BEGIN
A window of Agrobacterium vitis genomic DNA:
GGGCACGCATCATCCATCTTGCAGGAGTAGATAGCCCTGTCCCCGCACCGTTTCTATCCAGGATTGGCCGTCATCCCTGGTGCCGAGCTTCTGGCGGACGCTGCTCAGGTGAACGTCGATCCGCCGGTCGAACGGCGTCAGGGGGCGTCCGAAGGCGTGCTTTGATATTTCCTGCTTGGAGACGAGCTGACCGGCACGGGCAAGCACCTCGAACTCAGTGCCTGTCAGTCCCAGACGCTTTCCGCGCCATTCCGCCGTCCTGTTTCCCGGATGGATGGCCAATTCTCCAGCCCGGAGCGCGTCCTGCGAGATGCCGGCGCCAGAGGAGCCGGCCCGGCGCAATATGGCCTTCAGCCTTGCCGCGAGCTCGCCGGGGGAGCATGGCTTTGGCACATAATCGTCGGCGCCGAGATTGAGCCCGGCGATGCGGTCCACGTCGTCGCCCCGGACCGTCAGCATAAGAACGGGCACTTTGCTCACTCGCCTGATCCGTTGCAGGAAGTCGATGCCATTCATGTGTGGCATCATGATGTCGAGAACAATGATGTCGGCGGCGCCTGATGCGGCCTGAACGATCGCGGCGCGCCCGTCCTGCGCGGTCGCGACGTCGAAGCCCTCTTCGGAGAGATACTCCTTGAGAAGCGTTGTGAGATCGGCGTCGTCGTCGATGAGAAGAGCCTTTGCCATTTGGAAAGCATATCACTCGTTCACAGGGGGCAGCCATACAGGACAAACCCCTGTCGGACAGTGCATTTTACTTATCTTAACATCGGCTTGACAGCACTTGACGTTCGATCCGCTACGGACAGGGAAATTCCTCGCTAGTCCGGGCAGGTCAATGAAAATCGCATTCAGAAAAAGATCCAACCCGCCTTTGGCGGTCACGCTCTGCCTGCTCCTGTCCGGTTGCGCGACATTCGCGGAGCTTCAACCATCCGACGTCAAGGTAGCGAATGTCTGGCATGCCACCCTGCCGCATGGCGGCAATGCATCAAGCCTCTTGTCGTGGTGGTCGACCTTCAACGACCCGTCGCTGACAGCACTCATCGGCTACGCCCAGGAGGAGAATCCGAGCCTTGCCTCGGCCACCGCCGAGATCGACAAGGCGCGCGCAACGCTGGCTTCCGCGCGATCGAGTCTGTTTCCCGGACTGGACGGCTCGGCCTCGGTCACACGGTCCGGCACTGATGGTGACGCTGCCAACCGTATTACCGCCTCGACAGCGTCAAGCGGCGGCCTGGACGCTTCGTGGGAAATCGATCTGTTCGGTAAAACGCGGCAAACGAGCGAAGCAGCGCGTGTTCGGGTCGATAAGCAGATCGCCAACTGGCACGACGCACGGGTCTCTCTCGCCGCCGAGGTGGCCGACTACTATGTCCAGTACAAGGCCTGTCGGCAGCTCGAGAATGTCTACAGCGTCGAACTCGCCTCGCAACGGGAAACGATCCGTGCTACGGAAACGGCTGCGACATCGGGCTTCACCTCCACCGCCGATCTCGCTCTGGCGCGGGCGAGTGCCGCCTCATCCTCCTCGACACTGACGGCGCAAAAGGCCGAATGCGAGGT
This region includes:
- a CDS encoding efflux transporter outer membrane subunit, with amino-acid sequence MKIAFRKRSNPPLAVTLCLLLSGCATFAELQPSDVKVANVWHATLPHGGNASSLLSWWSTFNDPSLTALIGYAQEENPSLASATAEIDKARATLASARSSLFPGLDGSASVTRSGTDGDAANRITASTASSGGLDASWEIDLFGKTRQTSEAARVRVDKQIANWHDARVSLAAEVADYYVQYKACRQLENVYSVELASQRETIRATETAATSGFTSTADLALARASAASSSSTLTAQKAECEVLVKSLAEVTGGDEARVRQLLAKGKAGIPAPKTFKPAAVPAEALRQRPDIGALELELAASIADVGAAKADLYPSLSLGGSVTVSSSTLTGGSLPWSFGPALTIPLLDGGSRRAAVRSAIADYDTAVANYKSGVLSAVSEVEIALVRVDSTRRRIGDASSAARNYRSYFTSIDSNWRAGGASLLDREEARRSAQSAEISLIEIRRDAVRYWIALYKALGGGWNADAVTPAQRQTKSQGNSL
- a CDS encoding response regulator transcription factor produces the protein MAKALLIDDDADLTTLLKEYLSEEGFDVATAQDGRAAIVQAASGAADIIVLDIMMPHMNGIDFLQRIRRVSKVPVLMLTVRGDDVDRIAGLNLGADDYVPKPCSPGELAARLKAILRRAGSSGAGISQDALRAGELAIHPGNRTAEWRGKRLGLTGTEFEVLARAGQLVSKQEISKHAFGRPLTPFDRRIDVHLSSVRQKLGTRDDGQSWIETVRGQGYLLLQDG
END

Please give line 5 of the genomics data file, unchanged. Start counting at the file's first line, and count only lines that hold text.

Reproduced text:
- a CDS encoding response regulator transcription factor produces the protein MAKALLIDDDADLTTLLKEYLSEEGFDVATAQDGRAAIVQAASGAADIIVLDIMMPHMNGIDFLQRIRRVSKVPVLMLTVRGDDVDRIAGLNLGADDYVPKPCSPGELAARLKAILRRAGSSGAGISQDALRAGELAIHPGNRTAEWRGKRLGLTGTEFEVLARAGQLVSKQEISKHAFGRPLTPFDRRIDVHLSSVRQKLGTRDDGQSWIETVRGQGYLLLQDG